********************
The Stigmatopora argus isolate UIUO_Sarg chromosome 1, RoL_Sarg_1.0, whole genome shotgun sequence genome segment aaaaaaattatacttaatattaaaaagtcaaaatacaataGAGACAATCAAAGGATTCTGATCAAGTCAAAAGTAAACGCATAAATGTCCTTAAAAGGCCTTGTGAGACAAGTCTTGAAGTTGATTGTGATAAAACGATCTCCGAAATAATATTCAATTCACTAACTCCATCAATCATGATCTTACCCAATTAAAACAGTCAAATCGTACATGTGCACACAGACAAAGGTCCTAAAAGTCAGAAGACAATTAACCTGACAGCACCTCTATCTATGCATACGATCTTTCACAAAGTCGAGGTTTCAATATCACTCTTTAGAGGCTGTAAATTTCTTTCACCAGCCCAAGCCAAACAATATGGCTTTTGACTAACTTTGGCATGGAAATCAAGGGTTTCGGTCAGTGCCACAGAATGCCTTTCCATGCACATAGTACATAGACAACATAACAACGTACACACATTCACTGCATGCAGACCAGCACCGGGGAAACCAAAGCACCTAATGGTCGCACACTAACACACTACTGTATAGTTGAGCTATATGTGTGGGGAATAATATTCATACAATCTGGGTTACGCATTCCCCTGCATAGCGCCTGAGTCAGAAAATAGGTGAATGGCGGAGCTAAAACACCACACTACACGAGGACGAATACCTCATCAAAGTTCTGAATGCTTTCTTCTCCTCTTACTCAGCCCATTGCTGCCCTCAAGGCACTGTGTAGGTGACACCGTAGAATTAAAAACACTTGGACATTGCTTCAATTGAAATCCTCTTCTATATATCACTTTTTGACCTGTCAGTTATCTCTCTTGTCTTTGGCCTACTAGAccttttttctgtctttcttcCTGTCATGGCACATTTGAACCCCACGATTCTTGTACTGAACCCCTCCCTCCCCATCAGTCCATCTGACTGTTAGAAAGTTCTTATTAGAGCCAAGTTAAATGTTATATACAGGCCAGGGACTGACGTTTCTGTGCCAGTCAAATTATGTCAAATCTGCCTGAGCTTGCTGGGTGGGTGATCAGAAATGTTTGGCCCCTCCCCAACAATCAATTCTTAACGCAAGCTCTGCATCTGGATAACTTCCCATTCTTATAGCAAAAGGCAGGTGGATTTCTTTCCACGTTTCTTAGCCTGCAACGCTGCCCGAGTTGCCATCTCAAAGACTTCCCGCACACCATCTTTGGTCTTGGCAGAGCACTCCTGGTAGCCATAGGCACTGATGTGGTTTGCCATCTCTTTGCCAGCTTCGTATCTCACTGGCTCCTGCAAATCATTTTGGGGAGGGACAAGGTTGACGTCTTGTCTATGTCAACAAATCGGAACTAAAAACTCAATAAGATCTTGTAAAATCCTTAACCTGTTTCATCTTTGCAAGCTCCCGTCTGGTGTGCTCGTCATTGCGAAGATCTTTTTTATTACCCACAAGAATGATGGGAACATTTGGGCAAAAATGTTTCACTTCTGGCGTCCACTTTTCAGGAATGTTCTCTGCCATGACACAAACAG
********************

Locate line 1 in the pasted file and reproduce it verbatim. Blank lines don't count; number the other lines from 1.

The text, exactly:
The Stigmatopora argus isolate UIUO_Sarg chromosome 1, RoL_Sarg_1.0, whole genome shotgun sequence genome segment aaaaaaattatacttaatattaaaaagtcaaaatacaataGAGACAATCAAAGGATTCTGATCAAGTCAAAAGTAAACGCATAAATGTCCTTAAAAGGCCTTGTGAGACAAGTCTTGAAGTTGATTGTGATAAAACGATCTCCGAAATAATATTCAATTCACTAACTCCATCAATCATGATCTTACCCAATTAAAACAGTCAAATCGTACATGTGCACACAGACAAAGGTCCTAAAAGTCAGAAGACAATTAACCTGACAGCACCTCTATCTATGCATACGATCTTTCACAAAGTCGAGGTTTCAATATCACTCTTTAGAGGCTGTAAATTTCTTTCACCAGCCCAAGCCAAACAATATGGCTTTTGACTAACTTTGGCATGGAAATCAAGGGTTTCGGTCAGTGCCACAGAATGCCTTTCCATGCACATAGTACATAGACAACATAACAACGTACACACATTCACTGCATGCAGACCAGCACCGGGGAAACCAAAGCACCTAATGGTCGCACACTAACACACTACTGTATAGTTGAGCTATATGTGTGGGGAATAATATTCATACAATCTGGGTTACGCATTCCCCTGCATAGCGCCTGAGTCAGAAAATAGGTGAATGGCGGAGCTAAAACACCACACTACACGAGGACGAATACCTCATCAAAGTTCTGAATGCTTTCTTCTCCTCTTACTCAGCCCATTGCTGCCCTCAAGGCACTGTGTAGGTGACACCGTAGAATTAAAAACACTTGGACATTGCTTCAATTGAAATCCTCTTCTATATATCACTTTTTGACCTGTCAGTTATCTCTCTTGTCTTTGGCCTACTAGAccttttttctgtctttcttcCTGTCATGGCACATTTGAACCCCACGATTCTTGTACTGAACCCCTCCCTCCCCATCAGTCCATCTGACTGTTAGAAAGTTCTTATTAGAGCCAAGTTAAATGTTATATACAGGCCAGGGACTGACGTTTCTGTGCCAGTCAAATTATGTCAAATCTGCCTGAGCTTGCTGGGTGGGTGATCAGAAATGTTTGGCCCCTCCCCAACAATCAATTCTTAACGCAAGCTCTGCATCTGGATAACTTCCCATTCTTATAGCAAAAGGCAGGTGGATTTCTTTCCACGTTTCTTAGCCTGCAACGCTGCCCGAGTTGCCATCTCAAAGACTTCCCGCACACCATCTTTGGTCTTGGCAGAGCACTCCTGGTAGCCATAGGCACTGATGTGGTTTGCCATCTCTTTGCCAGCTTCGTATCTCACTGGCTCCTGCAAATCATTTTGGGGAGGGACAAGGTTGACGTCTTGTCTATGTCAACAAATCGGAACTAAAAACTCAATAAGATCTTGTAAAATCCTTAACCTGTTTCATCTTTGCAAGCTCCCGTCTGGTGTGCTCGTCATTGCGAAGATCTTTTTTATTACCCACAAGAATGATGGGAACATTTGGGCAAAAATGTTTCACTTCTGGCGTCCACTTTTCAGGAATGTTCTCTGCCATGACACAAACAG